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Environment, Energy, Economics

amanda.simone's picture

After bringing the complex debate over growing genetically modified potatoes to life, Ruth Ozeki’s novel All Over Creation closes with a technicality, albeit a crucial one. Will Quinn, an Idaho potato farmer weighing the benefits of growing genetically engineered NuLife potatoes over traditional spurs, considers leaving potatoes all together and shifting to organic hay. For most farmer’s like Will, it comes down to growing whatever will make a living. Regardless of the potential reduction in needed chemical inputs or the possible health and environment threats that are tied to the GMO debate in the story, Will has no choice but to follow the consumers’ demand to get by:

“Will was anticipating some problems selling off his NuLifes, Cass had told me. There were boycotts of genetically engineered products in Europe that were eroding the market, and prices were down. McCain, the largest Canadian potato processor, had decided to go GE free, and Frito-Lay had followed suit. Will was saying to Geek, ‘I’m not going to plant them if people don’t want to buy them… Don’t get me wrong, it’s a solid potato but, but I ran the data, and I can’t see any appreciable gain in yields. I’m betting there won’t be much savings in inputs either… Heard there’s an organic dairy moving in over by Idaho Falls that might mean a new market for hay. Thought I might check it out...Philosophically speaking, I’ve got nothing against growing organic, you know. Problem is, you can’t eat philosophy’ (Ozeki 411).”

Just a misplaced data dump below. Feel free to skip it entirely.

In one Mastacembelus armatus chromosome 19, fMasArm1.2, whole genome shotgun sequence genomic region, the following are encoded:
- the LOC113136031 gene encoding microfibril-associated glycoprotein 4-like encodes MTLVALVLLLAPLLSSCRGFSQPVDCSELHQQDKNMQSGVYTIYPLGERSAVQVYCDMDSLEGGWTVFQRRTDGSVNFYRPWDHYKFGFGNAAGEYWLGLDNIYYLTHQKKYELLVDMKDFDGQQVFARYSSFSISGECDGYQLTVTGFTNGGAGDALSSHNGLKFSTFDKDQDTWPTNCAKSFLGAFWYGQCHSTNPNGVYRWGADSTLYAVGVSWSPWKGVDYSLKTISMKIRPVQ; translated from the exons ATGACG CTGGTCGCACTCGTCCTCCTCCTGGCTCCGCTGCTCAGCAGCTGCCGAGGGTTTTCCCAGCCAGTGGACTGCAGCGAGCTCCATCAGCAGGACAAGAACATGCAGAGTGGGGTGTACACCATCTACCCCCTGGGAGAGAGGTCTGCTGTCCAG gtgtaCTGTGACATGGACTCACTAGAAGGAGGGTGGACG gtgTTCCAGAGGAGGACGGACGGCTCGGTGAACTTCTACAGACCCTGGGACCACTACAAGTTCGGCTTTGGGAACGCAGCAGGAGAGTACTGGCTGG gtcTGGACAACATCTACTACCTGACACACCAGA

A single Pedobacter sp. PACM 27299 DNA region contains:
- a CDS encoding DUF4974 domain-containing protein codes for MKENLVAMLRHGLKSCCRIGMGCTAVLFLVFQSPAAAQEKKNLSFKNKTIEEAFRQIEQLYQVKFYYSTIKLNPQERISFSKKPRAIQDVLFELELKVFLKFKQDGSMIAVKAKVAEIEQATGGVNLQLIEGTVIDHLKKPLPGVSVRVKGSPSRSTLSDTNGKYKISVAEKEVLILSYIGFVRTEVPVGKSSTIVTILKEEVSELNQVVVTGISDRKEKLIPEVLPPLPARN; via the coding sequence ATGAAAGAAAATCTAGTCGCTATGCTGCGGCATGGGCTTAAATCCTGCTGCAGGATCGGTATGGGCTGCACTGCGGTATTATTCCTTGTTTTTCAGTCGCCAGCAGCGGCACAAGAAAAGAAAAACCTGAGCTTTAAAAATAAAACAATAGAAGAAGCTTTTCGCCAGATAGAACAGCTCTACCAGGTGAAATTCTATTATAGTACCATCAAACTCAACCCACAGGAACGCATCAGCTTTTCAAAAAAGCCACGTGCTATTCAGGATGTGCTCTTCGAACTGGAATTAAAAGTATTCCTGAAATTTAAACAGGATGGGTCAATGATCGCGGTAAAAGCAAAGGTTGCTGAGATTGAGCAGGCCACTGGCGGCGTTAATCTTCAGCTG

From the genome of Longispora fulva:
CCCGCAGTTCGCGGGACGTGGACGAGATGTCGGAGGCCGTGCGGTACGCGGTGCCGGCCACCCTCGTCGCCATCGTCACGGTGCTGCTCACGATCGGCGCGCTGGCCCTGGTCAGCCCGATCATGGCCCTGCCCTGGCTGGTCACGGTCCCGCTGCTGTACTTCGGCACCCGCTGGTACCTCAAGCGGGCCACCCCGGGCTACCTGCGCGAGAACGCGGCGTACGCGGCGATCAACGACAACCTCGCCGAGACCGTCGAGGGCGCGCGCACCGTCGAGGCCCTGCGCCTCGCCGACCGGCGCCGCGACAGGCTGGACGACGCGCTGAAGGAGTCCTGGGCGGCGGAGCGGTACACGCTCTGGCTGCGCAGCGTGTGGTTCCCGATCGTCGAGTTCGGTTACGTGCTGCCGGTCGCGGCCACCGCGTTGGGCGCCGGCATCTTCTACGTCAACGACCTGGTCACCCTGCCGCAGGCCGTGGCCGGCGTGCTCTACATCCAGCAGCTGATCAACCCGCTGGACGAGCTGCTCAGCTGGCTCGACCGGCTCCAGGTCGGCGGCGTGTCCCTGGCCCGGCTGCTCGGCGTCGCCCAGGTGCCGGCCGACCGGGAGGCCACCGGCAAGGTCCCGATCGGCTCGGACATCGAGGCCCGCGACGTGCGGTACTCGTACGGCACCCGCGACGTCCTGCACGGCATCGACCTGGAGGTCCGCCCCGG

If Ozeki is indeed coming out against genetically modified crops through this novel, the ending of her book seems to suggest that free markets in the United States will reject what is unhealthy for the biodiversity of the planet and potentially our bodies as well. The decreased demand for GMO potatoes that Will Quinn describes forces him to meet the demand for organically grown crops, which have less of a detrimental effect on the environment. This would be considered a success of the market to rival Naomi Oreskes and Erik Conway’s thesis on market failure; the market simultaneously addresses the needs of the people and the environment.

Oreskes and Conway, in their short science fiction novel The Collapse of Western Civilization, instead argue, through a vision from the future, that the cause of climate change was the inability of capitalist economies in the 20th and early 21st centuries to satisfy the people’s needs as well as the needs of the planet and environment. Free markets fail to take into account the environmental costs of industries and transactions, deemed external costs. The definition the authors provide is presented as an archaic term that is no longer relevant to the future society, for they have advanced beyond our naive, “magical,” “quasi-religious” economic philosophy (Oreskes 59):

“external costs In capitalist economic systems (see capitalism; invisible hand), prices for goods and services were based upon what the market ‘would bear’ (i.e., what consumers were willing and able to pay), without regard to social, biological, or physical costs associated with manufacture, transport, and marketing. These additional costs, not reflected in prices, were referred to as ‘external’ because they were seen as being external to markets and therefore external to the economic system in which those markets operated (see market failure). Economists of this era found it difficult to accept that one could not have an economy without the resources provided by this ‘external’ environment (Oreskes 56-57).”